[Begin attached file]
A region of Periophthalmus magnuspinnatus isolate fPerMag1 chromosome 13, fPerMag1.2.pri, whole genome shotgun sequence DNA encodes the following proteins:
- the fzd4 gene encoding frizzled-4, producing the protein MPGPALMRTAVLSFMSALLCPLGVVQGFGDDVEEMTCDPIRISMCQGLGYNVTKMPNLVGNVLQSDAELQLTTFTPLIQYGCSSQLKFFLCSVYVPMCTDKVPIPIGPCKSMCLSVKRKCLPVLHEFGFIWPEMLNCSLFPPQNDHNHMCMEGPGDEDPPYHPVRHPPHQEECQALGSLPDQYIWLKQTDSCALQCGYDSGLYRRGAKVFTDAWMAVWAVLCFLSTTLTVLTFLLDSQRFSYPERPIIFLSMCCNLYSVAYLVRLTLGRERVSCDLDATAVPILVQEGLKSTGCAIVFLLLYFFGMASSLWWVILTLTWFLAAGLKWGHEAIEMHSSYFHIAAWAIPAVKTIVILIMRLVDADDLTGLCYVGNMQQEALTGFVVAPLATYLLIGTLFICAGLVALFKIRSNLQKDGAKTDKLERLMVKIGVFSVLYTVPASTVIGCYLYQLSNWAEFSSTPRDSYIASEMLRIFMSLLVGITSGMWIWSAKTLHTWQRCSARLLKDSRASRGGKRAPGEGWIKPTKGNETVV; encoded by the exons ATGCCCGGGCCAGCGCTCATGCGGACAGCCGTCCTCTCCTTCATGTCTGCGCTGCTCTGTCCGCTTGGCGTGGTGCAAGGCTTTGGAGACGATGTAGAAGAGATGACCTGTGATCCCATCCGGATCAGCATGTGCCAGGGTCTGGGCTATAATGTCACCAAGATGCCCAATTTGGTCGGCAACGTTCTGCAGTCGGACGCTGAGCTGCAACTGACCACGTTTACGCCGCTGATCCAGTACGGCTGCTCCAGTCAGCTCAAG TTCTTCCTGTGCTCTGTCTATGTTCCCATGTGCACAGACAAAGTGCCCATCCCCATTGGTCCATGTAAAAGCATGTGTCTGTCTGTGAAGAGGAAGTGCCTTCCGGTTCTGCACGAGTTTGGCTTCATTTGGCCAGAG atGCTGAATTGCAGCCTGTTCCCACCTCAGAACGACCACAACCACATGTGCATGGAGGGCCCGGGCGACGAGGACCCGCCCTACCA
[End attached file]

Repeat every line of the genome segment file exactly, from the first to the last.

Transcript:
A region of Periophthalmus magnuspinnatus isolate fPerMag1 chromosome 13, fPerMag1.2.pri, whole genome shotgun sequence DNA encodes the following proteins:
- the fzd4 gene encoding frizzled-4, producing the protein MPGPALMRTAVLSFMSALLCPLGVVQGFGDDVEEMTCDPIRISMCQGLGYNVTKMPNLVGNVLQSDAELQLTTFTPLIQYGCSSQLKFFLCSVYVPMCTDKVPIPIGPCKSMCLSVKRKCLPVLHEFGFIWPEMLNCSLFPPQNDHNHMCMEGPGDEDPPYHPVRHPPHQEECQALGSLPDQYIWLKQTDSCALQCGYDSGLYRRGAKVFTDAWMAVWAVLCFLSTTLTVLTFLLDSQRFSYPERPIIFLSMCCNLYSVAYLVRLTLGRERVSCDLDATAVPILVQEGLKSTGCAIVFLLLYFFGMASSLWWVILTLTWFLAAGLKWGHEAIEMHSSYFHIAAWAIPAVKTIVILIMRLVDADDLTGLCYVGNMQQEALTGFVVAPLATYLLIGTLFICAGLVALFKIRSNLQKDGAKTDKLERLMVKIGVFSVLYTVPASTVIGCYLYQLSNWAEFSSTPRDSYIASEMLRIFMSLLVGITSGMWIWSAKTLHTWQRCSARLLKDSRASRGGKRAPGEGWIKPTKGNETVV; encoded by the exons ATGCCCGGGCCAGCGCTCATGCGGACAGCCGTCCTCTCCTTCATGTCTGCGCTGCTCTGTCCGCTTGGCGTGGTGCAAGGCTTTGGAGACGATGTAGAAGAGATGACCTGTGATCCCATCCGGATCAGCATGTGCCAGGGTCTGGGCTATAATGTCACCAAGATGCCCAATTTGGTCGGCAACGTTCTGCAGTCGGACGCTGAGCTGCAACTGACCACGTTTACGCCGCTGATCCAGTACGGCTGCTCCAGTCAGCTCAAG TTCTTCCTGTGCTCTGTCTATGTTCCCATGTGCACAGACAAAGTGCCCATCCCCATTGGTCCATGTAAAAGCATGTGTCTGTCTGTGAAGAGGAAGTGCCTTCCGGTTCTGCACGAGTTTGGCTTCATTTGGCCAGAG atGCTGAATTGCAGCCTGTTCCCACCTCAGAACGACCACAACCACATGTGCATGGAGGGCCCGGGCGACGAGGACCCGCCCTACCA